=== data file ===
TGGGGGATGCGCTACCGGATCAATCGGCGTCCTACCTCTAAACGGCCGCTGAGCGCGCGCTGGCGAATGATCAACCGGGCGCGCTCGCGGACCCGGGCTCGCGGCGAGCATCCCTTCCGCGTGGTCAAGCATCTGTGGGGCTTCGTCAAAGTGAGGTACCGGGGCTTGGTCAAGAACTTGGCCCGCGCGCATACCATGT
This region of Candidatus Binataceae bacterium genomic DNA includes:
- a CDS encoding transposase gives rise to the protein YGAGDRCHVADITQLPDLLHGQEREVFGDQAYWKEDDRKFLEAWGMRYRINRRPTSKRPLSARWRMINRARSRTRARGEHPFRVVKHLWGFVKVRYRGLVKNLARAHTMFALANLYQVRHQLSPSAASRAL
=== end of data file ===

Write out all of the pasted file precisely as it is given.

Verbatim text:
TGGGGGATGCGCTACCGGATCAATCGGCGTCCTACCTCTAAACGGCCGCTGAGCGCGCGCTGGCGAATGATCAACCGGGCGCGCTCGCGGACCCGGGCTCGCGGCGAGCATCCCTTCCGCGTGGTCAAGCATCTGTGGGGCTTCGTCAAAGTGAGGTACCGGGGCTTGGTCAAGAACTTGGCCCGCGCGCATACCATGT
This region of Candidatus Binataceae bacterium genomic DNA includes:
- a CDS encoding transposase gives rise to the protein YGAGDRCHVADITQLPDLLHGQEREVFGDQAYWKEDDRKFLEAWGMRYRINRRPTSKRPLSARWRMINRARSRTRARGEHPFRVVKHLWGFVKVRYRGLVKNLARAHTMFALANLYQVRHQLSPSAASRAL